Ana, it's David. Just -- I'll start and ask Ralph to embellish on the trend piece. But as you started your second part of your question, your headline is right. The pricing, the underlying medical cost trend, and as Ralph said, the net result for 2011 is in line with our expectations. We feel good about it. And to be very clear, we don't see any pricing issue relative to that small book of business. Secondly, in Ralph's prepared remarks, you referenced approximately 5% medical cost trend for 2011. We feel good about that. We've referenced an uptick in that medical cost trend going into 2012. That is predominant utilization-oriented, as we're making assumptions that utilization will escalate off the lower levels that exist today. To your question, what pricing for that? So pricing for that in our assumption is that we move forward within our book of business, and to the extent it doesn't manifest itself or manifest itself more slowly, we'll see that in our results as we go forward. Last thing I'll say, is the rate execution that we have with our physician-hospital partners were -- at 2012 is also in line with our expectations. A meaningful amount of the large contracts are entered into in the first quarter of the year. And our team's doing a good job in terms of partnering with physicians and hospitals in terms of revenue management for them, administrative cost savings, et cetera. So that basic rate execution is in line with our expectations and we've had several years of consistency around that. So headline is, comfortable with the pricing for '11, comfortable with the pricing for '12. We feel good about the medical trend we'd delivered in aggregate for our book of business in '11. Step off into 2012, is in line with our expectations, and our rate execution from a contracting standpoint is in line with our expectations. And it's the third year of consistency for us. Ralph, any more color on the medical cost trend assumptions?

Ralph J. Nicoletti

No. I mean, essentially for '12, even to this year, essentially, Ana, there may be some wiggle in there because of mix that runs through. But essentially to David's point, we're pricing to where the trend is, so you'd expect a fairly even level year-to-year on ratio.

Ana Gupte - Sanford C. Bernstein & Co., LLC., Research Division

So they said to conclude then that, there is some upside to your Health Care guidance, assuming the low levels of utilization that currently persist. They remain throughout the year because you're pricing for something that's above what you're seeing now?

Ralph J. Nicoletti

Yes, I mean you can obviously have to draw your conclusion, but as we tried to lay out in our prepared remarks, really there's 2 things relative to that point that we try to be very clear on. One, it's our practice and we're consistent with we do not put any assumption for reserve development in our future years. So that's held out and anything that transpires, we have transparence and clarity. Two, we've projected for an uptick in utilization. You see the trend numbers we've talked about, we've priced for that. And to your conclusion, to the extent it manifests itself at a slower or different rate, they'll be both contribution to our clients and customers and some contribution for our shareholders.

Operator

[Operator Instructions]. And at this time, we will go to Josh Raskin with Barclays Capital.

Joshua R. Raskin - Barclays Capital, Research Division

I guess my question just talks about the guidance, just broadly speaking for 2012. It sounds like membership is probably coming in a little bit better than your long-term expectation. You're talking about HealthSpring being accretive. And it sounds like additional cash potentially. It's better and yet -- the guidance is at best kind of 2% to 10% EPS growth and you're talking about 10% to 13% long-term. So how do we think about 2010 as being a bad year -- I'm sorry, 2012 being a bad year, relative to sort of that long-term 10% to 13%?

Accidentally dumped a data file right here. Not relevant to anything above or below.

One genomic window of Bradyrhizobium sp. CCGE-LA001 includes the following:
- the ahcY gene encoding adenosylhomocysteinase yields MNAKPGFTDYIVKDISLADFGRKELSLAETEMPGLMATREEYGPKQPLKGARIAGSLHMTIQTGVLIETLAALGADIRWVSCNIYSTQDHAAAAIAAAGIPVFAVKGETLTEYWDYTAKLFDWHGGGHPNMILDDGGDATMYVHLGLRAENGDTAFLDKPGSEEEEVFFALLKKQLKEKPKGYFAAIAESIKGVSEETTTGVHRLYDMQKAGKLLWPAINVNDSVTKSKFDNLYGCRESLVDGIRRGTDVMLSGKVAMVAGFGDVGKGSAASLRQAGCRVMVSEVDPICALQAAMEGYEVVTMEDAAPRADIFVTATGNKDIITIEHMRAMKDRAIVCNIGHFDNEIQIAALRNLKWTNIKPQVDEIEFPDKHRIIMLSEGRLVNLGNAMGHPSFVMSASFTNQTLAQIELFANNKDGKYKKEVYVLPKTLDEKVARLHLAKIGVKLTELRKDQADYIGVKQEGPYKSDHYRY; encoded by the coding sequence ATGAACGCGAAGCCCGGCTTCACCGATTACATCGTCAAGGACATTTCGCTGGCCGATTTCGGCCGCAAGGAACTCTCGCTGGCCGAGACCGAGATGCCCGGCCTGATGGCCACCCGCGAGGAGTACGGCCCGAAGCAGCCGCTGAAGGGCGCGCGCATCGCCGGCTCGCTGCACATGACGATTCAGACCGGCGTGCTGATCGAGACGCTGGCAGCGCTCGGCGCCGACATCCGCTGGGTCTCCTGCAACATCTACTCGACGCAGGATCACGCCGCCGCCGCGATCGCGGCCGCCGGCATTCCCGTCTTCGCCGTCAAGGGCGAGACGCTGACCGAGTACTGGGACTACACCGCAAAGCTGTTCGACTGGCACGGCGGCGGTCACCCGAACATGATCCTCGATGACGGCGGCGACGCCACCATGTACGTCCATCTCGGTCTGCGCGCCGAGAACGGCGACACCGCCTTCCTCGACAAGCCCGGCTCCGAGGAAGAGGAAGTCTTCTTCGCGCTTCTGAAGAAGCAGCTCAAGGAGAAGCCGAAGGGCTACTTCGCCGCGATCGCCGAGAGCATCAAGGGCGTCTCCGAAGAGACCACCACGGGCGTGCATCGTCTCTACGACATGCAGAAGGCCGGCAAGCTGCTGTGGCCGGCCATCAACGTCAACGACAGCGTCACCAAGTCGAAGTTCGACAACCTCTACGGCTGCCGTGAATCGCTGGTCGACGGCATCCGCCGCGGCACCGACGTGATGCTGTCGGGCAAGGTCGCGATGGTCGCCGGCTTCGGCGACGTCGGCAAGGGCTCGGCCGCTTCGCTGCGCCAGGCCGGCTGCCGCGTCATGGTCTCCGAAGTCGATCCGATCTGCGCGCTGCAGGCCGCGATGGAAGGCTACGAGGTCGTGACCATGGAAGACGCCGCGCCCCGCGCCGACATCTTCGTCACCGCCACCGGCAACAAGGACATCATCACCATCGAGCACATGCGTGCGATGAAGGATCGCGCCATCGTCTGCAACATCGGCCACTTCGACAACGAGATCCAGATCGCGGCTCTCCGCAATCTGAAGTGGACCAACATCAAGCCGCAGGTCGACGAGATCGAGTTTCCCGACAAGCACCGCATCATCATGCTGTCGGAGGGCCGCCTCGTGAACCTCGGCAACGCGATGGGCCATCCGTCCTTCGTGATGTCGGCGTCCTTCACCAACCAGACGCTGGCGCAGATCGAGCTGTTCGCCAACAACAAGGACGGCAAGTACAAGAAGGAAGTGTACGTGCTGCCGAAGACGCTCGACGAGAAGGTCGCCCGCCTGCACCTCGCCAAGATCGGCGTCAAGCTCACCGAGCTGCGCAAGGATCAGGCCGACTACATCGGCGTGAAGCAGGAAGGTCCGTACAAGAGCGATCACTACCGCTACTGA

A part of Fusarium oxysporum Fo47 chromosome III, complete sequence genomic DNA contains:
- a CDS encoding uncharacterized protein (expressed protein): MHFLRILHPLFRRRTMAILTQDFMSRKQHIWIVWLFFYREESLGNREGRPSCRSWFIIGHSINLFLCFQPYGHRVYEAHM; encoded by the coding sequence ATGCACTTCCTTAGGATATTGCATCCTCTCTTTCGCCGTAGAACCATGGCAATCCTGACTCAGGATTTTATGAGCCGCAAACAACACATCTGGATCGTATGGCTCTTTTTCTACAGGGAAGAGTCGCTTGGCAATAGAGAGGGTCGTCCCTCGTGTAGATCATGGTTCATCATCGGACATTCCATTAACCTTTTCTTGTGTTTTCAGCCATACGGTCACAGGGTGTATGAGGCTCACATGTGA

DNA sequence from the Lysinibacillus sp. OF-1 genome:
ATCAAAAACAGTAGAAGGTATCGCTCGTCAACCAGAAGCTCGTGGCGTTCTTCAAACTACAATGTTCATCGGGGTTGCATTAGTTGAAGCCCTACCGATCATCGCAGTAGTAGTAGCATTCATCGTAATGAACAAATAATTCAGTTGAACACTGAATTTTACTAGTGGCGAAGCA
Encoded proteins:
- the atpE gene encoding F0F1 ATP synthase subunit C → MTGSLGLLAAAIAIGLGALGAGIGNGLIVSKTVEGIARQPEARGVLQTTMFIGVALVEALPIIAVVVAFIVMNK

David M. Cordani

It's David. We view 2012 as a good year and so let me put context around it. And importantly, I want to start from where your question did, the market place, the market demand. When we look at '12, '13 and beyond, we continue to shift back here in the U.S. of the orientation of buyers around the health and productivity focus, the orientation around the movement around incentive, engagement-based programs, both for the consumer, client-driven, but also increasingly, in terms of physician partnership. And then the increasing demand for the transparent programs that we offer, whether it's ASO or experience-rated. Outside the U.S., the palpable, continued growth of the middle class in emerging markets and our physicians, and the growth of the globally mobile, all bode well for us as we look to buying trends. So to your point, we feel good about the top line positioning both in terms of what we're stepping out of '11 and into '12 with in the U.S. and outside the U.S. As we look at our '12 guidance, our '12 guidance has a variety of things that we assume in it. First and foremost, as we referenced, Ralph and I referenced, there's no capital deployment in the way we build up our assumption. There's no reserve development in the way we build up our assumption. We're stepping into the year with the 500,000 customers in the U.S. Health Care business, and sustained growth in our International business. We have 11 months of contribution from HealthSpring, and as Ralph also articulated, we have a first year upward skewing of the amortization that comes along with that. And within taking all of that into consideration, plus the full year of financing, we have an outlook that is in the 2% to 10% range. And if you bookend that with '11 and the directional comments I made for '13, the 10% to 13% is a multi-year. It's not a year-in, year-out. It's a multi-year view, and we're making investments and strategic positioning in the company to make sure we can continue to deliver that. So we view '12 as a good year. We view '11 as a good year. And we're quite excited about setting up an even more attractive year to look to '13.